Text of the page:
In the first week of the hols I was in Brisbane, primarily for the Visible Learning conference, but I went over a couple of days early. It was nice to be warm - given the first Monday of the hols was a big 8 degrees C in Auckland.
I visited the 'Quilts 1700 - 1945' exhibition at the Queensland Art Gallery on the Southbank. It is billed as 'a celebration of more than 200 years of British quilts and patchwork' with 46 items on show - mainly quilts. When I think of ye olde quilts I think of American pioneers on the plains making do with flour sacks and old dresses. Most of these quilts could not be further from that image. Many are made from combinations of wool, silk and cotton. The exhibition showed me that nothing is new in the patchwork and quilting world. Photography was not allowed so I have photographed some quilts from the awesome exhibition book.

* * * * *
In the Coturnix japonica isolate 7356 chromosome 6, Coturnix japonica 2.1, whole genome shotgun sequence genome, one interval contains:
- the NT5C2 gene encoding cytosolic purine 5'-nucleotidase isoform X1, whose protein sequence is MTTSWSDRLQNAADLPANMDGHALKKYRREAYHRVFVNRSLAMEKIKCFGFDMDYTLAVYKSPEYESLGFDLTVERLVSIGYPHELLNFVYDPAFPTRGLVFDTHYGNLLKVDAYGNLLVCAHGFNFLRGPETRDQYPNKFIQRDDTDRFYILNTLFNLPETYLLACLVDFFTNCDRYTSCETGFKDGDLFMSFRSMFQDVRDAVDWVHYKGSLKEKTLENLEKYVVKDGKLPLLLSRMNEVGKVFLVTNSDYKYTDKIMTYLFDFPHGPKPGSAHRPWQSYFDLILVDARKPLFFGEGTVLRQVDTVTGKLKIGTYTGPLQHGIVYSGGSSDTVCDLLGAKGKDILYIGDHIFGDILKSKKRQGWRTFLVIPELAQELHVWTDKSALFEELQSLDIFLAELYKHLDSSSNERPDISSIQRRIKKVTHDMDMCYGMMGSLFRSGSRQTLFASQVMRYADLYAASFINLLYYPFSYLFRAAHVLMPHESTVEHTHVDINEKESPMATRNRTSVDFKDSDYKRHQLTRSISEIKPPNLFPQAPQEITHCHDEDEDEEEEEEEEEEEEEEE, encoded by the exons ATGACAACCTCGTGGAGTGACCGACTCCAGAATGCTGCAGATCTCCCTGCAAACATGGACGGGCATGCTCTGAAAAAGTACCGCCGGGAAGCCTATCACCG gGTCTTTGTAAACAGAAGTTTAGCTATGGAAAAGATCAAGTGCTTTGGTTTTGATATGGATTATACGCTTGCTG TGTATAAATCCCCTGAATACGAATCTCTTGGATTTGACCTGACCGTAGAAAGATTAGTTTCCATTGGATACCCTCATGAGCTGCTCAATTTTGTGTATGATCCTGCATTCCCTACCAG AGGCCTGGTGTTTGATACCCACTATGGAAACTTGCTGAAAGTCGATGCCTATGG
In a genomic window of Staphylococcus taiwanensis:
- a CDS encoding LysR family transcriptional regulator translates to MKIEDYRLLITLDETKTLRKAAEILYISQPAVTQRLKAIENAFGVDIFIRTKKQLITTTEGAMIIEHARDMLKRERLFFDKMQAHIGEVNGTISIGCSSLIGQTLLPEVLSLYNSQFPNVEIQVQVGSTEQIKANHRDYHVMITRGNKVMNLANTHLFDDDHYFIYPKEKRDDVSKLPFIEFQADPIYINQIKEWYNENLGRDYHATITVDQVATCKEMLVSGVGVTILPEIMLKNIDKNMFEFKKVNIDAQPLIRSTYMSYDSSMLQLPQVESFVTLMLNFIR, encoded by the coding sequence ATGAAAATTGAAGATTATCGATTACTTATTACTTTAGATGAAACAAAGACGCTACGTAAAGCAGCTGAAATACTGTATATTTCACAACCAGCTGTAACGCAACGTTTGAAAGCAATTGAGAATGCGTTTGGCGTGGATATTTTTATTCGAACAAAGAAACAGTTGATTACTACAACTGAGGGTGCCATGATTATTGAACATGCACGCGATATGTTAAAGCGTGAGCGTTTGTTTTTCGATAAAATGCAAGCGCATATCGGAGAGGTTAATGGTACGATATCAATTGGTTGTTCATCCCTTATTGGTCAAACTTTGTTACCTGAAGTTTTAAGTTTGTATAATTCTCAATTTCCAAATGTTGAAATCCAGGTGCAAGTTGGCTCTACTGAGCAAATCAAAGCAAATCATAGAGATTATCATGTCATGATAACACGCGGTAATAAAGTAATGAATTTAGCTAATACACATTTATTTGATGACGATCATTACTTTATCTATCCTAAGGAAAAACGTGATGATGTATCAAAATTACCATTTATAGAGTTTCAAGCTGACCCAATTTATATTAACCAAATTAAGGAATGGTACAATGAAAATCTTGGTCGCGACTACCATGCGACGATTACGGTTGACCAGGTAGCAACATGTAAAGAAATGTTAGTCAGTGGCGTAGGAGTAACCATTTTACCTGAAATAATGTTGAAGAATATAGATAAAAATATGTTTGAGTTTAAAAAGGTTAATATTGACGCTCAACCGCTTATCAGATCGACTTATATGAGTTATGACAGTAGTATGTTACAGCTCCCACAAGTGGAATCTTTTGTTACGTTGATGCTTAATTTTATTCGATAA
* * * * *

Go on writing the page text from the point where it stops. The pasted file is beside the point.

I was pretty impressed with my own hexy quilt, but this one ... the hexies are no more than 1 cm across! The hexies are wool and the quilt is thought to be made by Pvte Francis Brayley between 1864 - 77. It lives in the V & A museum usually.
Ditto my own clamshell quilt. But to make four bed curtains - that's a whole other story! I don't think I have ever seen clamshells up this way on a quilt.
This one looks like it could have been made yesterday in its trendy washed-out colours. It's been dated to the middle of the 18th century.
The quilt story I liked the most goes with this huge 3 metre x 3 metre quilt.
This quilt, the Rajah Quilt, was made on board the ship Rajah by convict women being transported to Tasmania, Australia in 1841. A Quaker group, the British Ladies Society for the Reformation of Female Prisoners donated the supplies to the 180 women prisoners on board. Three months later this was finished.
That was my only quilt/craft doings in Brisbane. The exhibition is open daily until 22 September. Definitely worth checking out if you are in the neighbourhood.